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Scion of a wealthy Pasadena, California, family, Patton was a brilliant military man--his toughness, discipline (he insisted that his men shave every day and observe strict uniform requirements), and willingness to "lead from the front" were unquestioned. But as the series tells it, he was also a foulmouthed hothead accused of having a "lust for glory" that led to accusations that he put his own reputation before the safety of his soldiers. The fourth episode, "Rogue General," details the infamous incidents (also familiar to fans of the 1970 film Patton, which earned lead actor George C. Scott an Oscar®) in which he slapped two GIs in Sicily, accusing the war-weary men, one of whom also had malaria, of cowardice and forcing Allied leader Dwight D. Eisenhower to temporarily relieve Patton of his command.
All of this is presented by way of the same ingredients used in the earlier Battle 360 series, combining file footage (including silent clips of Patton himself), photos, CGI, occasional reenactments, expert analysis, and reminiscences of several men who fought under Patton. There is plenty of edifying history delivered, as well as detailed descriptions of strategy, tactics, and weaponry, especially tanks and artillery. But the episodes are also loud and kinetic to distraction, with a constant and relentless background of pounding music and sound effects, flashing graphics, and macho voice-over narration. This may prove wearisome to some viewers, but Patton 360 is entertainment, not scholarship, and as such it is undeniably effective. --Sam Graham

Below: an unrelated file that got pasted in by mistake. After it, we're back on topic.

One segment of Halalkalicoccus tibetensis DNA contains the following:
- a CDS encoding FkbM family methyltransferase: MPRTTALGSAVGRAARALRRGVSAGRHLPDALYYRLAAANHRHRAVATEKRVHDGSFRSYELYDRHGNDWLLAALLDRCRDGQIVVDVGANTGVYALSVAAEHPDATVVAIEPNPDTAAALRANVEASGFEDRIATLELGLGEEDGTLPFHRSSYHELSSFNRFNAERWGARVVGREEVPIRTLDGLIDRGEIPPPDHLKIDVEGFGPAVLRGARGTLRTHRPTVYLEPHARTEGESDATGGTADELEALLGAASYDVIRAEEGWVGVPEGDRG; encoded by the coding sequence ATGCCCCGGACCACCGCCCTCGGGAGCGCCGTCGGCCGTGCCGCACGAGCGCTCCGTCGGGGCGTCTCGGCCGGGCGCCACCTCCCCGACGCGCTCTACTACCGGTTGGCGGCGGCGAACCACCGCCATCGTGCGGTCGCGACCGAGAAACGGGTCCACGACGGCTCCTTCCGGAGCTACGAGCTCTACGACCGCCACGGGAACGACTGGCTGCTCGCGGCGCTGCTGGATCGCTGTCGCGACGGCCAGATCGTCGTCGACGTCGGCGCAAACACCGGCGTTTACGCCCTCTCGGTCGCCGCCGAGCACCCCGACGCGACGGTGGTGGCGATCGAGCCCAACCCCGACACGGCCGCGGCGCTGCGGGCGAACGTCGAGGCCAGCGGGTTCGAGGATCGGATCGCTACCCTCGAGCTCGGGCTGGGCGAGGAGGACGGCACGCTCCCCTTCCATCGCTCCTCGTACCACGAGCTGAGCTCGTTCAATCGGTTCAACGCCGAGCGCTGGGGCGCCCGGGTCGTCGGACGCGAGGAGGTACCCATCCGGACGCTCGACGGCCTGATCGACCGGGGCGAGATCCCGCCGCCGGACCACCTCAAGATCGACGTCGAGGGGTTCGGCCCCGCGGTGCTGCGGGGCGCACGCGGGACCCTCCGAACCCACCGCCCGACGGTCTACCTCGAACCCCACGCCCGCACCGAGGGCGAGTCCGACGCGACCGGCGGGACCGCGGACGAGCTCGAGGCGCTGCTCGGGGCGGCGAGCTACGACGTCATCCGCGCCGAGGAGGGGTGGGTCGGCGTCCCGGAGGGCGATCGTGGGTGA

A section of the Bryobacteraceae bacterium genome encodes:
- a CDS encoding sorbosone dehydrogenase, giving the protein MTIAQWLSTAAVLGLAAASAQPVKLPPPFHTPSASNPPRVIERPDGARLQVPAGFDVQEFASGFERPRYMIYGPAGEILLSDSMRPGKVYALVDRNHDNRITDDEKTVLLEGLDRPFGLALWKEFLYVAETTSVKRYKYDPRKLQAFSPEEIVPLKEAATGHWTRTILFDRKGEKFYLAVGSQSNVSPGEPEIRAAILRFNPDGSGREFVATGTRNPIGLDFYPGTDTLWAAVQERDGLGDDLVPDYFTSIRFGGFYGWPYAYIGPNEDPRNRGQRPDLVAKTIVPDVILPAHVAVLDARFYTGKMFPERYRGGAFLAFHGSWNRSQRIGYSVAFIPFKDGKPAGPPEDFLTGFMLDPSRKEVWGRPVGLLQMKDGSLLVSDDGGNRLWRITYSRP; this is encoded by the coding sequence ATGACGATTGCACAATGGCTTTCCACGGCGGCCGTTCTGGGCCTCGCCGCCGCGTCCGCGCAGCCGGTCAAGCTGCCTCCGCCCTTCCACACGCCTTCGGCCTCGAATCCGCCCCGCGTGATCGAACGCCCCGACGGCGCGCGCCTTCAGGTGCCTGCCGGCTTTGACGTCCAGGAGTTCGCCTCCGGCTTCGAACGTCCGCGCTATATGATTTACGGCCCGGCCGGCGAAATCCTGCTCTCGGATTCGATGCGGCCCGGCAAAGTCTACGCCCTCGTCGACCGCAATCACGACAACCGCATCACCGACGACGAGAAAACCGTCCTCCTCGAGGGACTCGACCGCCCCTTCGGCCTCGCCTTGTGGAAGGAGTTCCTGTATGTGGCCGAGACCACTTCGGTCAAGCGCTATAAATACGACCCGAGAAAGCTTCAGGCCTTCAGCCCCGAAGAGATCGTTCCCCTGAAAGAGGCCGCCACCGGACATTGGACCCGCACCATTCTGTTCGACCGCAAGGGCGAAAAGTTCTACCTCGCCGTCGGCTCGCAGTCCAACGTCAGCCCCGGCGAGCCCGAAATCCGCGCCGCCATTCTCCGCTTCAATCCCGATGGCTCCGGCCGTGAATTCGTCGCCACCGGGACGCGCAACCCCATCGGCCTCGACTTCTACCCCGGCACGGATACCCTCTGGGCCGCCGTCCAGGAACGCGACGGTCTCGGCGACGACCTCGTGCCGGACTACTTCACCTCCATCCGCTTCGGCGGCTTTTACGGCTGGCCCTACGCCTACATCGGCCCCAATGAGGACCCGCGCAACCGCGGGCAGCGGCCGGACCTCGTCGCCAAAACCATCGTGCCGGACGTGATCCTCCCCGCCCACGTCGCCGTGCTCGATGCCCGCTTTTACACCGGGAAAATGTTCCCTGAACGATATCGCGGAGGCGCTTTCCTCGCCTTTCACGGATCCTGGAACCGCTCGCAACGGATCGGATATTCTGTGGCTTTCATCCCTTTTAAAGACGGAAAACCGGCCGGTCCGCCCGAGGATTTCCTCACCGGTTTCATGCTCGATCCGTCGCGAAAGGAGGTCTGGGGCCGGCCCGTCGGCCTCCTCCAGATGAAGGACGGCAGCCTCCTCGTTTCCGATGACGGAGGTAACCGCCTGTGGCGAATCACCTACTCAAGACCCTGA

Purchased as a gift to give to an acquaintance in the army because I am a fan of the 360 series. Love all the use of animation, real footage and interviews. Read morePublished 5 months ago by Lady Carlene